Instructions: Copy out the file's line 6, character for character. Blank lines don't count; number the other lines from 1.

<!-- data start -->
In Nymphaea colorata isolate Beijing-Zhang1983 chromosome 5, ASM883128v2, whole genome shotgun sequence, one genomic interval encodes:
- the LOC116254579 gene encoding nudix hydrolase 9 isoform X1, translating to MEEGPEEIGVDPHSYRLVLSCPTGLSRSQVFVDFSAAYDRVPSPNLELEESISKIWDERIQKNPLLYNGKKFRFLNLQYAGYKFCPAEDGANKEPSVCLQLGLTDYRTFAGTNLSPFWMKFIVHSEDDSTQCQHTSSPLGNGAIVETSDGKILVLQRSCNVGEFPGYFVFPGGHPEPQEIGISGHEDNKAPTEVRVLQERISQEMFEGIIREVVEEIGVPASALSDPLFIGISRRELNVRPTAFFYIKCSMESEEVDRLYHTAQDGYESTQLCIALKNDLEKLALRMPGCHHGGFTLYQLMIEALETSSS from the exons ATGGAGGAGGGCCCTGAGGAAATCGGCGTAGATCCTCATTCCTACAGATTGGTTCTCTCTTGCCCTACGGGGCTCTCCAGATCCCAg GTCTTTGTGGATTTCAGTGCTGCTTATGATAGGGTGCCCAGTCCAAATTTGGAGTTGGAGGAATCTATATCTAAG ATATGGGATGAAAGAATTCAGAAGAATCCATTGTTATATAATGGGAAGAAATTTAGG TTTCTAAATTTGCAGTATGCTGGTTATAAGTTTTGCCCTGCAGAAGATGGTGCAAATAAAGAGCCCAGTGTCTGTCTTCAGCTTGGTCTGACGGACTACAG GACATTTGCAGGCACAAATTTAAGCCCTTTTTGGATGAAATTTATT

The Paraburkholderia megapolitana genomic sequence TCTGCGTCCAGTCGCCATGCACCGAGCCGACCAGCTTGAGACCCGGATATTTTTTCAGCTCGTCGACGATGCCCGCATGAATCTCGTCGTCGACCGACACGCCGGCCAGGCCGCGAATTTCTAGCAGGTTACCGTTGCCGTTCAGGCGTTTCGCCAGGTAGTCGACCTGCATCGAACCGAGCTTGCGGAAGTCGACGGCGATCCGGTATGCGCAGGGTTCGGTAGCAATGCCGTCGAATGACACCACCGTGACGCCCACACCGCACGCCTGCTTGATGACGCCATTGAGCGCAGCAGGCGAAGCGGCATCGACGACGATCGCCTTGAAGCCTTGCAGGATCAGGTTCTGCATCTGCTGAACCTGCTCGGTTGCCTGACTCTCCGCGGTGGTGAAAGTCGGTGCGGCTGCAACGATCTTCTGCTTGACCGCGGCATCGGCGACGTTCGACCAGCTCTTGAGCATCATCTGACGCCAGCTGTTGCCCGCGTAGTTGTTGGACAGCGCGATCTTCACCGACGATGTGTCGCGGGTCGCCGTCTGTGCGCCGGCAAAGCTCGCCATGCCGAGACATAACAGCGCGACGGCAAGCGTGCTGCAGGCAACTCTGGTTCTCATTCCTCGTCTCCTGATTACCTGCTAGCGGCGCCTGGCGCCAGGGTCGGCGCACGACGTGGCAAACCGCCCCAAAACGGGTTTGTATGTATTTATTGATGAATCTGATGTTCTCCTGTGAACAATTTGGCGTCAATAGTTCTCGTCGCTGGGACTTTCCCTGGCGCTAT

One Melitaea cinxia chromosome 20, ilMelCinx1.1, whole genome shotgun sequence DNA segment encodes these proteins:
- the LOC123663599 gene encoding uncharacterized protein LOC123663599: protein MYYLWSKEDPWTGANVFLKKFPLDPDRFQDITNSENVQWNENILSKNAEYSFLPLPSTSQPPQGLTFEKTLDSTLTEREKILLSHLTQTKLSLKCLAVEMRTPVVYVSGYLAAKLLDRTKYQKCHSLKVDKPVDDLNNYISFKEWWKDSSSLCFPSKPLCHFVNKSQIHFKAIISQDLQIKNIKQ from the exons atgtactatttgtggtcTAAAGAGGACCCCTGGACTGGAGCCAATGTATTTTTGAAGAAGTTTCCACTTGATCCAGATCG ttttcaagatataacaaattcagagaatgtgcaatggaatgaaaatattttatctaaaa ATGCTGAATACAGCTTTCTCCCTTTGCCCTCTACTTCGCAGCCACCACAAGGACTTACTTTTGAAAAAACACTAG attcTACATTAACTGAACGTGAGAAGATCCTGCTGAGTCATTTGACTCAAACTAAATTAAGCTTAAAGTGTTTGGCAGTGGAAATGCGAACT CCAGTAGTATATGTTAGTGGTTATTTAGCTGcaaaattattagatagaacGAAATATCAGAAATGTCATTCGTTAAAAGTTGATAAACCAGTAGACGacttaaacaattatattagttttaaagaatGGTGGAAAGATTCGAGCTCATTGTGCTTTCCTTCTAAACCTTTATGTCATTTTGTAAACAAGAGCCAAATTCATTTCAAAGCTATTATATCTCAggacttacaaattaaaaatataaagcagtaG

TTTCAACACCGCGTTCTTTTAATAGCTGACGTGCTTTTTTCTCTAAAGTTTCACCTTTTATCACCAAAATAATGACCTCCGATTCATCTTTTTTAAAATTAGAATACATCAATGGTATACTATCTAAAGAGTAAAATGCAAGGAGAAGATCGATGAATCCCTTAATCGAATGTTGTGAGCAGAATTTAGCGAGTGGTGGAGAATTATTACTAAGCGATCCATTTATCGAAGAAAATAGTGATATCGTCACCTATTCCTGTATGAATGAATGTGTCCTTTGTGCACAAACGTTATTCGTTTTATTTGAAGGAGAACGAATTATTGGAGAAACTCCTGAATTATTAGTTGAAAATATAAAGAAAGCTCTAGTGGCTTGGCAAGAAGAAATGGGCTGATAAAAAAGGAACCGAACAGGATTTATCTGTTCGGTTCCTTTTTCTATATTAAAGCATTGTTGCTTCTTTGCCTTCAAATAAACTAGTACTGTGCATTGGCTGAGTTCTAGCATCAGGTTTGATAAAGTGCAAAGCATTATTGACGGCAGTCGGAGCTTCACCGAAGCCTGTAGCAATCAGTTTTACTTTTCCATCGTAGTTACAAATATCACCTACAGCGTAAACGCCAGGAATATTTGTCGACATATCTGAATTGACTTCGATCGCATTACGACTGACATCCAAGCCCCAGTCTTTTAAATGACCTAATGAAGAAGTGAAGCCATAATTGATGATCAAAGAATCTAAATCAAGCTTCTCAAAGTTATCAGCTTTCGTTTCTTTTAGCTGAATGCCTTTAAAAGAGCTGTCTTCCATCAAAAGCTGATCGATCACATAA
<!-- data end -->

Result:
TTTCAACACCGCGTTCTTTTAATAGCTGACGTGCTTTTTTCTCTAAAGTTTCACCTTTTATCACCAAAATAATGACCTCCGATTCATCTTTTTTAAAATTAGAATACATCAATGGTATACTATCTAAAGAGTAAAATGCAAGGAGAAGATCGATGAATCCCTTAATCGAATGTTGTGAGCAGAATTTAGCGAGTGGTGGAGAATTATTACTAAGCGATCCATTTATCGAAGAAAATAGTGATATCGTCACCTATTCCTGTATGAATGAATGTGTCCTTTGTGCACAAACGTTATTCGTTTTATTTGAAGGAGAACGAATTATTGGAGAAACTCCTGAATTATTAGTTGAAAATATAAAGAAAGCTCTAGTGGCTTGGCAAGAAGAAATGGGCTGATAAAAAAGGAACCGAACAGGATTTATCTGTTCGGTTCCTTTTTCTATATTAAAGCATTGTTGCTTCTTTGCCTTCAAATAAACTAGTACTGTGCATTGGCTGAGTTCTAGCATCAGGTTTGATAAAGTGCAAAGCATTATTGACGGCAGTCGGAGCTTCACCGAAGCCTGTAGCAATCAGTTTTACTTTTCCATCGTAGTTACAAATATCACCTACAGCGTAAACGCCAGGAATATTTGTCGACATATCTGAATTGACTTCGATCGCATTACGACTGACATCCAAGCCCCAGTCTTTTAAATGACCTAATGAAGAAGTGAAGCCATAATTGATGATCAAAGAATCTAAATCAAGCTTCTCAAAGTTATCAGCTTTCGTTTCTTTTAGCTGAATGCCTTTAAAAGAGCTGTCTTCCATCAAAAGCTGATCGATCACATAA